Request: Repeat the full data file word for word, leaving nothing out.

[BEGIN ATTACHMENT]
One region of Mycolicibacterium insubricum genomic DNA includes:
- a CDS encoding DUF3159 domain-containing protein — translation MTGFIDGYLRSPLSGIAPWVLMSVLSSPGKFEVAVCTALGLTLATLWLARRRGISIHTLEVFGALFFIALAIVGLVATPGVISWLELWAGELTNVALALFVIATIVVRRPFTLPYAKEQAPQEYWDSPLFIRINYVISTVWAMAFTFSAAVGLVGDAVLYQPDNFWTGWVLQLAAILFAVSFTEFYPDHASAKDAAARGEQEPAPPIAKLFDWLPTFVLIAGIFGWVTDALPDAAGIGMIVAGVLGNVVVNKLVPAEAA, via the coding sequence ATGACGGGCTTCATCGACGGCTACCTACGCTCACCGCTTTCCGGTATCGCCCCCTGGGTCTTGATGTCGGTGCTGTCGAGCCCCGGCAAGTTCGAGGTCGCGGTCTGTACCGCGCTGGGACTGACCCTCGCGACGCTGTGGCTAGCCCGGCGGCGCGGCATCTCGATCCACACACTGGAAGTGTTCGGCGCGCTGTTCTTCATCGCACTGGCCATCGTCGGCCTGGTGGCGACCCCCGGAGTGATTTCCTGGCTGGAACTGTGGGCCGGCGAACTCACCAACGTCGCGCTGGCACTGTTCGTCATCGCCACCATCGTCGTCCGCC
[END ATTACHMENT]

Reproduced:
One region of Mycolicibacterium insubricum genomic DNA includes:
- a CDS encoding DUF3159 domain-containing protein — translation MTGFIDGYLRSPLSGIAPWVLMSVLSSPGKFEVAVCTALGLTLATLWLARRRGISIHTLEVFGALFFIALAIVGLVATPGVISWLELWAGELTNVALALFVIATIVVRRPFTLPYAKEQAPQEYWDSPLFIRINYVISTVWAMAFTFSAAVGLVGDAVLYQPDNFWTGWVLQLAAILFAVSFTEFYPDHASAKDAAARGEQEPAPPIAKLFDWLPTFVLIAGIFGWVTDALPDAAGIGMIVAGVLGNVVVNKLVPAEAA, via the coding sequence ATGACGGGCTTCATCGACGGCTACCTACGCTCACCGCTTTCCGGTATCGCCCCCTGGGTCTTGATGTCGGTGCTGTCGAGCCCCGGCAAGTTCGAGGTCGCGGTCTGTACCGCGCTGGGACTGACCCTCGCGACGCTGTGGCTAGCCCGGCGGCGCGGCATCTCGATCCACACACTGGAAGTGTTCGGCGCGCTGTTCTTCATCGCACTGGCCATCGTCGGCCTGGTGGCGACCCCCGGAGTGATTTCCTGGCTGGAACTGTGGGCCGGCGAACTCACCAACGTCGCGCTGGCACTGTTCGTCATCGCCACCATCGTCGTCCGCC